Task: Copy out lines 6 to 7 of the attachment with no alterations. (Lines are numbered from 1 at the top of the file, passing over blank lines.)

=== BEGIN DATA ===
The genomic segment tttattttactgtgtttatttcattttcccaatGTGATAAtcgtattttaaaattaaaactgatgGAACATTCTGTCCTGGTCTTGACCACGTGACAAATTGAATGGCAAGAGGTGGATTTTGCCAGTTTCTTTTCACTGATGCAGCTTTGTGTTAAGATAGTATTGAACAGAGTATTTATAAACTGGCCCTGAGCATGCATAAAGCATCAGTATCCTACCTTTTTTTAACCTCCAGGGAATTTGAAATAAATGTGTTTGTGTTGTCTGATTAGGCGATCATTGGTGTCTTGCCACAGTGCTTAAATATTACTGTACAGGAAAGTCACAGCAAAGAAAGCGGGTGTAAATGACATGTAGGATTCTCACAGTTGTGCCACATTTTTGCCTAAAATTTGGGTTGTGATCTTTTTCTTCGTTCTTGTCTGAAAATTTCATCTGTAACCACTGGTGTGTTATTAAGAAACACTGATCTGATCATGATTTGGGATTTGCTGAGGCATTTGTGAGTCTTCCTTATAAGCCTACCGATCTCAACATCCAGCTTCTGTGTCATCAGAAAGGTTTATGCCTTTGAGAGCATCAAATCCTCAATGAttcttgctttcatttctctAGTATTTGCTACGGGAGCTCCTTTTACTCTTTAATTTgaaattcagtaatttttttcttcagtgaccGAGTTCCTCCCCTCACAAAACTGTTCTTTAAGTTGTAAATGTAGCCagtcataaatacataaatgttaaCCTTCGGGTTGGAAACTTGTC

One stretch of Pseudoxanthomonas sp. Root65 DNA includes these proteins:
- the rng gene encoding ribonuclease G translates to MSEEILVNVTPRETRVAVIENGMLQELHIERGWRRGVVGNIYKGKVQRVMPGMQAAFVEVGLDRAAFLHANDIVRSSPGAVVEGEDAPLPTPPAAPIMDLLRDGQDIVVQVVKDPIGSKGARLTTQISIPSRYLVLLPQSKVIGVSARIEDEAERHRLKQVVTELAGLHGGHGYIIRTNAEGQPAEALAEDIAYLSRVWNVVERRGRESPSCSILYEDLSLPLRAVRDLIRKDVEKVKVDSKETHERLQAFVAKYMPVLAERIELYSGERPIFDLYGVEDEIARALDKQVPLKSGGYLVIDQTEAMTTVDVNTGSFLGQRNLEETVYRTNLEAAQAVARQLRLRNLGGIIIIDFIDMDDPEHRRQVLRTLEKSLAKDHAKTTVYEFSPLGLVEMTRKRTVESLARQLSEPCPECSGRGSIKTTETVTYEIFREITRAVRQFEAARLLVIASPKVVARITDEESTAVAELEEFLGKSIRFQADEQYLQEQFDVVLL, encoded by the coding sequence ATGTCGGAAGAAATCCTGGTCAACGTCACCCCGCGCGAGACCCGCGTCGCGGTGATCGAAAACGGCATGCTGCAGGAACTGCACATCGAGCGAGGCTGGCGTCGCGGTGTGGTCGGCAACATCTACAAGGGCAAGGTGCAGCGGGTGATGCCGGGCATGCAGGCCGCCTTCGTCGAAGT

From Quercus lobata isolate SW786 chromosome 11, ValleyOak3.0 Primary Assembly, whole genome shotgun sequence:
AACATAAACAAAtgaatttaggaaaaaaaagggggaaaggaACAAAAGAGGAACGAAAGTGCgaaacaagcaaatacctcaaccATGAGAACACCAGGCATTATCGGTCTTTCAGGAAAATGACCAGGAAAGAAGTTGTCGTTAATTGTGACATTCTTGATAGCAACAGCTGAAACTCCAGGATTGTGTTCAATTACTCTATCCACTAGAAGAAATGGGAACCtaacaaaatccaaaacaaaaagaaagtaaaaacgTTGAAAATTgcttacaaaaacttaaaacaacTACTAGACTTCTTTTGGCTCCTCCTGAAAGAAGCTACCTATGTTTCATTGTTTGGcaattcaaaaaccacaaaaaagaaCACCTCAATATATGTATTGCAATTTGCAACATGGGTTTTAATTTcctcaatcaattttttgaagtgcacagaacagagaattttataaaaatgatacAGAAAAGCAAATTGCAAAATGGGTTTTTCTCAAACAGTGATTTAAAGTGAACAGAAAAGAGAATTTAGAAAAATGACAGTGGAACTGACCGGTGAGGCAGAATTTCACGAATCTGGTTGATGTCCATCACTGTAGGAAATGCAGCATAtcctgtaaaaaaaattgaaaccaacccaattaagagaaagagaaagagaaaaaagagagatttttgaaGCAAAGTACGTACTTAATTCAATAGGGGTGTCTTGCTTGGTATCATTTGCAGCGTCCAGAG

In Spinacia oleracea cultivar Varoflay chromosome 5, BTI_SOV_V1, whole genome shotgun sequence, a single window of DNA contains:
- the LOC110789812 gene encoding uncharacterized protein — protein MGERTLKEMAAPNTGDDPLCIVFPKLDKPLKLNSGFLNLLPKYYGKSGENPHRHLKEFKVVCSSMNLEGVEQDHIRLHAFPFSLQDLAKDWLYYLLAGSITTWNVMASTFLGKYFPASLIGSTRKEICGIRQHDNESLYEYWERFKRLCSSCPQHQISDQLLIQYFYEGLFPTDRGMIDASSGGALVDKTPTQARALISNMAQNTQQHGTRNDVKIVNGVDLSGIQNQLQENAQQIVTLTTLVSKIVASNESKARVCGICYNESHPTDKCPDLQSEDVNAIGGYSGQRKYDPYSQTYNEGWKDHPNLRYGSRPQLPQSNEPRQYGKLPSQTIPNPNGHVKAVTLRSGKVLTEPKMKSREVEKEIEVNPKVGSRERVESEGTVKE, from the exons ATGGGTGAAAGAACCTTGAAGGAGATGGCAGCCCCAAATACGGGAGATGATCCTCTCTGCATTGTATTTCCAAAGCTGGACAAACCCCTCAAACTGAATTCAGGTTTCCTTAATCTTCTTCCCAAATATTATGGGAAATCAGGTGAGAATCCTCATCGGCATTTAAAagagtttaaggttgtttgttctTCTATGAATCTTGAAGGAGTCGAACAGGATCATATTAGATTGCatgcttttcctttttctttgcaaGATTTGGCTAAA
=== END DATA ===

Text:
In Spinacia oleracea cultivar Varoflay chromosome 5, BTI_SOV_V1, whole genome shotgun sequence, a single window of DNA contains:
- the LOC110789812 gene encoding uncharacterized protein — protein MGERTLKEMAAPNTGDDPLCIVFPKLDKPLKLNSGFLNLLPKYYGKSGENPHRHLKEFKVVCSSMNLEGVEQDHIRLHAFPFSLQDLAKDWLYYLLAGSITTWNVMASTFLGKYFPASLIGSTRKEICGIRQHDNESLYEYWERFKRLCSSCPQHQISDQLLIQYFYEGLFPTDRGMIDASSGGALVDKTPTQARALISNMAQNTQQHGTRNDVKIVNGVDLSGIQNQLQENAQQIVTLTTLVSKIVASNESKARVCGICYNESHPTDKCPDLQSEDVNAIGGYSGQRKYDPYSQTYNEGWKDHPNLRYGSRPQLPQSNEPRQYGKLPSQTIPNPNGHVKAVTLRSGKVLTEPKMKSREVEKEIEVNPKVGSRERVESEGTVKE, from the exons ATGGGTGAAAGAACCTTGAAGGAGATGGCAGCCCCAAATACGGGAGATGATCCTCTCTGCATTGTATTTCCAAAGCTGGACAAACCCCTCAAACTGAATTCAGGTTTCCTTAATCTTCTTCCCAAATATTATGGGAAATCAGGTGAGAATCCTCATCGGCATTTAAAagagtttaaggttgtttgttctTCTATGAATCTTGAAGGAGTCGAACAGGATCATATTAGATTGCatgcttttcctttttctttgcaaGATTTGGCTAAA